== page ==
The second type of moral reasoning above is least likely to be given much weight by religious liberals. While most of us would agree that it’s important to take care of oneself and to refrain from damaging oneself, nevertheless we are not particularly concerned with treating our body as a sort of holy temple; we’d place a much higher priority on making the world a better place for all persons. (I’d even say the reason many religious liberals take care of their health is to have more energy to make the world a better place for all.)

The third type of moral reasoning above remains under contention among religious liberals. While every religious liberal that I know feels that taking care of the entire ecosystem is a moral imperative, some religious liberals want to do this because we humans depend on the health of the ecosystem for our own health; that is, not harming the ecosystem is of secondary importance to not harming human beings — whereas other religious liberals want to take care of the ecosystem because they feel it is more important than human beings. (This latter position is sometimes referred to as Deep Ecology, or being “deep green” rather than merely “green.”)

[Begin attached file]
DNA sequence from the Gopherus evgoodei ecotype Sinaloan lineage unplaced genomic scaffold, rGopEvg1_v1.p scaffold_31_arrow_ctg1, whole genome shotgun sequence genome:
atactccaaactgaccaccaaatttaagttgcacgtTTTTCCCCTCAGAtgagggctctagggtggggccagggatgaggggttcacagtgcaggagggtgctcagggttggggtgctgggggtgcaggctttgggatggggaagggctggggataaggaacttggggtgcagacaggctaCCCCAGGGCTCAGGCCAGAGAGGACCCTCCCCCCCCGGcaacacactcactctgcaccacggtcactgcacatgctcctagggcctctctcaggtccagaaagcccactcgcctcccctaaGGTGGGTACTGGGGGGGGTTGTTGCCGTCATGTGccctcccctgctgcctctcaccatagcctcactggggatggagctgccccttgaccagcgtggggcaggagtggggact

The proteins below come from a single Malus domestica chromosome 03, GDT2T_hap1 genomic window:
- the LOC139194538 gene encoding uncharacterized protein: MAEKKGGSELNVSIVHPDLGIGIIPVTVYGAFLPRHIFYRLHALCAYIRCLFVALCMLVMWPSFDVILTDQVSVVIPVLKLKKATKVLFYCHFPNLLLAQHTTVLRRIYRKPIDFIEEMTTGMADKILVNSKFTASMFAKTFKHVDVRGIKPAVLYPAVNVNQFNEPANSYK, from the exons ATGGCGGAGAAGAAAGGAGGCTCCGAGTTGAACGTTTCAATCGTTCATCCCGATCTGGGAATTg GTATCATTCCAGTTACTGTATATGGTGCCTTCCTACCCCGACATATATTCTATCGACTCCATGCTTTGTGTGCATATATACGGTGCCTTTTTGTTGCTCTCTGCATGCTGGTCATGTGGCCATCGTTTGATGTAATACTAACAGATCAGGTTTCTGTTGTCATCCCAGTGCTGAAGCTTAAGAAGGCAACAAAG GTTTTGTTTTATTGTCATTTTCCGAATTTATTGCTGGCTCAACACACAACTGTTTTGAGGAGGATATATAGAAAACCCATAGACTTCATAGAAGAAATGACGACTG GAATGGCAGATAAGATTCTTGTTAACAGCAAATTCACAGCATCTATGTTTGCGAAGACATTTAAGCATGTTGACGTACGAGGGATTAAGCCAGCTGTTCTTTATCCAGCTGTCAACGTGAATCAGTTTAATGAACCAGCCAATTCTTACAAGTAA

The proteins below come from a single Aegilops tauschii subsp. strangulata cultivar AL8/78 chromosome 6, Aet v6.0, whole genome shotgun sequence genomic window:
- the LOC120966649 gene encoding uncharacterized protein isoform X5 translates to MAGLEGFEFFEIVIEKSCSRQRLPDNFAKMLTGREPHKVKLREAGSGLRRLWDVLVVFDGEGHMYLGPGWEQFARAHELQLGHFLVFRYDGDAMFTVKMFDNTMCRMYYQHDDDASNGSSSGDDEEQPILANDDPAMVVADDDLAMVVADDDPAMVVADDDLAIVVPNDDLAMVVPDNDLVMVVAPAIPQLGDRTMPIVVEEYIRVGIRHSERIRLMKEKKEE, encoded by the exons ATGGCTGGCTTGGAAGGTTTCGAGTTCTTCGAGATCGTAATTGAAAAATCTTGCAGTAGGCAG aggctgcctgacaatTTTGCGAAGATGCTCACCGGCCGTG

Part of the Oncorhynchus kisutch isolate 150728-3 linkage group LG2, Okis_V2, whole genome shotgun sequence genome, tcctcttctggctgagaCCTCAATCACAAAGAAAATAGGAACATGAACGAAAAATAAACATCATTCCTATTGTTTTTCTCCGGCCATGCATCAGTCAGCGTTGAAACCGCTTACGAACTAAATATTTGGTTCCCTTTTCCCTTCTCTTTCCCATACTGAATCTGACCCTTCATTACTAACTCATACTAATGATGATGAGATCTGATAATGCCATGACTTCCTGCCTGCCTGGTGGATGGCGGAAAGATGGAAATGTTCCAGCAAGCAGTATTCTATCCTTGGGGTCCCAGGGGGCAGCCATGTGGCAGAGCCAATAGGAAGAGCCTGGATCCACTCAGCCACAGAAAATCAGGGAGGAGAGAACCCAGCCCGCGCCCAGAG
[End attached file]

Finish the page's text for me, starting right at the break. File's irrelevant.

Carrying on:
If we let it, this conversation can take us to some interesting questions:— What’s most important in the universe: humanity, or something else? — and what do we name that something else? —God? —creation? (which begs the question, created by what or whom?) —earth? —the universe?

And those interesting questions, and others like them, can lead us to examine the roots of our theologies. Thus, one of the reasons I can’t call myself a humanist is that I can’t place utmost importance on human beings; I would call myself a Transcendentalist where my understanding of the universe tells me there’s something that transcends humanity, something before which I and all humanity must feel very small and insignificant; and this leads me towards some kind of Deep Ecology. By contrast, many of the liberal Christians I know are humanists; that is, even though they are committed to protecting God’s creation, they would consider human beings to be of utmost importance. (Here I’m using “humanist” in the broader sense of the word that goes back at least to Erasmus; I’m not using “humanist” in the new, reductive sense of the word that merely means “rejecting God”.)